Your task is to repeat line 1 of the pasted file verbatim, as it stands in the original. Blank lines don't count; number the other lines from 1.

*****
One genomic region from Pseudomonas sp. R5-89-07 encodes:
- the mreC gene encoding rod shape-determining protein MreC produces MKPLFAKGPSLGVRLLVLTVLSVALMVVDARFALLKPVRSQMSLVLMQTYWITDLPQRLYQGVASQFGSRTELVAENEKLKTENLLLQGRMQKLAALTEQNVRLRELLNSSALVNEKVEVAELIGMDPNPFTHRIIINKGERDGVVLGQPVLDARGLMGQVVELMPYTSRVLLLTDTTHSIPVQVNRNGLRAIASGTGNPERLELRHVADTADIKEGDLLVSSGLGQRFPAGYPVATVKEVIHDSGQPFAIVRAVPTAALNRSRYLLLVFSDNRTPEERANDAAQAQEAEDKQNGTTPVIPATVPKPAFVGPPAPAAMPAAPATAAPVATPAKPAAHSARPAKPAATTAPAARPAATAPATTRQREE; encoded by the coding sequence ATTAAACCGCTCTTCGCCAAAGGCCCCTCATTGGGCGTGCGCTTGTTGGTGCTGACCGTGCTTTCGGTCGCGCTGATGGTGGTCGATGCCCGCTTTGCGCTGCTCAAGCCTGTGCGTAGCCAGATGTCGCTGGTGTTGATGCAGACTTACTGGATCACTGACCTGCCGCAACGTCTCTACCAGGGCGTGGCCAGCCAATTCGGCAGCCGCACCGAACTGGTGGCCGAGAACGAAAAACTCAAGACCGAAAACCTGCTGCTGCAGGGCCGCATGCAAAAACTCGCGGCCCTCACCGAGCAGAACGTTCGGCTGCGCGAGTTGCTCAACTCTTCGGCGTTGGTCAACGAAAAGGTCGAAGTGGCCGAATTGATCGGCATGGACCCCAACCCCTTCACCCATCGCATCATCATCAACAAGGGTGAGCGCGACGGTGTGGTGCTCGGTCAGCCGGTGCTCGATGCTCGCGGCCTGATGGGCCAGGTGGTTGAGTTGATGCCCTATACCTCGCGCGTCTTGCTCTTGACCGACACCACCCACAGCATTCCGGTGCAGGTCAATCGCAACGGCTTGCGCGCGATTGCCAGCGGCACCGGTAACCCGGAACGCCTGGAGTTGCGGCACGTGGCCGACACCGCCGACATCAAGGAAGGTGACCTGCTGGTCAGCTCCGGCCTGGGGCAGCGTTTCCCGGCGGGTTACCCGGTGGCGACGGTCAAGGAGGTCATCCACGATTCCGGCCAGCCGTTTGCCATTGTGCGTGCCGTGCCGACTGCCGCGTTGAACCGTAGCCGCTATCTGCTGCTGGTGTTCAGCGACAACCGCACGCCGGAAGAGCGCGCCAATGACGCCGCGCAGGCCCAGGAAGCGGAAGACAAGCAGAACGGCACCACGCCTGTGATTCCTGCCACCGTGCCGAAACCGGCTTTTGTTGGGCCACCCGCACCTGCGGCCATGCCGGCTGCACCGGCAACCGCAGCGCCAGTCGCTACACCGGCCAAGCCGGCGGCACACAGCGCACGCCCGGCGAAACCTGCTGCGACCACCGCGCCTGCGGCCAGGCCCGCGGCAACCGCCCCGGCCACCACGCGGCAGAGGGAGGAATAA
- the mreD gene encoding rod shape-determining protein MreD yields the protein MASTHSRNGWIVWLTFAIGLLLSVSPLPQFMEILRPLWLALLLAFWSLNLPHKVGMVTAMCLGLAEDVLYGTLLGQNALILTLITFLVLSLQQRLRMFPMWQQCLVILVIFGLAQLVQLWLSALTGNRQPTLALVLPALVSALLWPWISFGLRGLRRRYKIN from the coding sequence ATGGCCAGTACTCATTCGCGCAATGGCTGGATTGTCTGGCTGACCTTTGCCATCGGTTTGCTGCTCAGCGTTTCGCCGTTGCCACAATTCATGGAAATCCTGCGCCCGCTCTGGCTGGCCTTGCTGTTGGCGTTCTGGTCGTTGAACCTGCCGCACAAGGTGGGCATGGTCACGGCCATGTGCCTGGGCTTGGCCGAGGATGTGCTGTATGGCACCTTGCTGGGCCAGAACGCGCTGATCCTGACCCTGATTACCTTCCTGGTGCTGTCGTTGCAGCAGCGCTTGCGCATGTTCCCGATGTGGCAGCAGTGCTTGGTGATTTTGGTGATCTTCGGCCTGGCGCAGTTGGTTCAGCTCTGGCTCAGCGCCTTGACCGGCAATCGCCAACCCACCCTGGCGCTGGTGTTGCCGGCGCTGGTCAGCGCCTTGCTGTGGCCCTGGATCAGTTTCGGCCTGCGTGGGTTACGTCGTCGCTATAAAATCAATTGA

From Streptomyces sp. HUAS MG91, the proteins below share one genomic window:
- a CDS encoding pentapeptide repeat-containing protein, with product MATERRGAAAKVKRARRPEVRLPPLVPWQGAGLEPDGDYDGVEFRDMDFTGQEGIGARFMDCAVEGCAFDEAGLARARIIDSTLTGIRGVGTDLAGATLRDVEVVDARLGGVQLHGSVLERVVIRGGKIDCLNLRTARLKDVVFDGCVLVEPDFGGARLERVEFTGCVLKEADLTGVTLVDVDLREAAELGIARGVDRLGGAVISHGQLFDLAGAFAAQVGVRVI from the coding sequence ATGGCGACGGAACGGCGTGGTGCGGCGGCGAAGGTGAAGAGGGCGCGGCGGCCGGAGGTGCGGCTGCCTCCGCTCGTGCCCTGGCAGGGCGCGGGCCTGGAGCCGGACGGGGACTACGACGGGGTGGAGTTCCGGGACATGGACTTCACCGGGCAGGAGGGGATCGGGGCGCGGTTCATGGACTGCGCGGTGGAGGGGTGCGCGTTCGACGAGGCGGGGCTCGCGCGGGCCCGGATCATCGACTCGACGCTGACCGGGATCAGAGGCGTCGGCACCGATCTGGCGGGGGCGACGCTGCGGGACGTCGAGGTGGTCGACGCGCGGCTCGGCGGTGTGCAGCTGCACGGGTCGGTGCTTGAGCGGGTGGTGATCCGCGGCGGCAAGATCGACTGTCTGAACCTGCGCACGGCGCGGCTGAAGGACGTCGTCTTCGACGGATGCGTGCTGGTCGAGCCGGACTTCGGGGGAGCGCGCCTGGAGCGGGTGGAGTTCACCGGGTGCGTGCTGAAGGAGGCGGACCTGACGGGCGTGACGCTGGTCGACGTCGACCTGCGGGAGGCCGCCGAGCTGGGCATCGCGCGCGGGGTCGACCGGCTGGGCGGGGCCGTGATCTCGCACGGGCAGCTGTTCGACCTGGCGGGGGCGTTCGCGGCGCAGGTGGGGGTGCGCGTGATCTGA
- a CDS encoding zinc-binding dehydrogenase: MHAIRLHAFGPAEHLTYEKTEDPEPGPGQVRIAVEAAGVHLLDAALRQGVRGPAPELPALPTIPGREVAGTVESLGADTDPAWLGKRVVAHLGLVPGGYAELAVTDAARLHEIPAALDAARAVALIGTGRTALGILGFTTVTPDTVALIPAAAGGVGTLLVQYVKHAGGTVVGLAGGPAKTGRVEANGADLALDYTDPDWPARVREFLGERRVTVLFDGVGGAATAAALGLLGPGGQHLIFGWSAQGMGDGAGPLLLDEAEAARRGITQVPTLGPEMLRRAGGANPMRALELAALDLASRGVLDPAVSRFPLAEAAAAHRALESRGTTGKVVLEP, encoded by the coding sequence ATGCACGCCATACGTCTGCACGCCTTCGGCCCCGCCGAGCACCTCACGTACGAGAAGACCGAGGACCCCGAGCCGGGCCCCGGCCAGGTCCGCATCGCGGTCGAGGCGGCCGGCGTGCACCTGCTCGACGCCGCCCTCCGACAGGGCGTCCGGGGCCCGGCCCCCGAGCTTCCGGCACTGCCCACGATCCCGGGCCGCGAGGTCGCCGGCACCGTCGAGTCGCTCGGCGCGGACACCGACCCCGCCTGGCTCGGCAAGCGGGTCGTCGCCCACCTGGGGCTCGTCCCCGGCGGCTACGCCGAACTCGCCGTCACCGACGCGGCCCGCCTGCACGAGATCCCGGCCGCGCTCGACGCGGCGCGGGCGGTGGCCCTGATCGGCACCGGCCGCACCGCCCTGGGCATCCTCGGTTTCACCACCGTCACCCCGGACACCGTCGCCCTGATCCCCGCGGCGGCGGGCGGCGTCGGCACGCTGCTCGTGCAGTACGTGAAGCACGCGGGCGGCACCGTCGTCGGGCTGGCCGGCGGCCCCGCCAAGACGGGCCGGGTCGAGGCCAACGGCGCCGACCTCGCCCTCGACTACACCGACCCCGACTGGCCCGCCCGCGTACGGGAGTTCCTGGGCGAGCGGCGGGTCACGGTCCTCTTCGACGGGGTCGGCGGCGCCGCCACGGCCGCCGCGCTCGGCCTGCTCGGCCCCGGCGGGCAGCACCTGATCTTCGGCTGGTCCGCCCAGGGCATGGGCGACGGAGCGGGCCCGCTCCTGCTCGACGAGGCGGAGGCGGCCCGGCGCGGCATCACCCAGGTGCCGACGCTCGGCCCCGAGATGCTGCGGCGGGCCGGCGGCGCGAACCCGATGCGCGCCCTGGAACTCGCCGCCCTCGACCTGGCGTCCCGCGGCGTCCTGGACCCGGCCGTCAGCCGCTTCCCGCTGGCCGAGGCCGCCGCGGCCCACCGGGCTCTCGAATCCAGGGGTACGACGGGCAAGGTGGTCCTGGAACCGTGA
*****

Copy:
One genomic region from Pseudomonas sp. R5-89-07 encodes: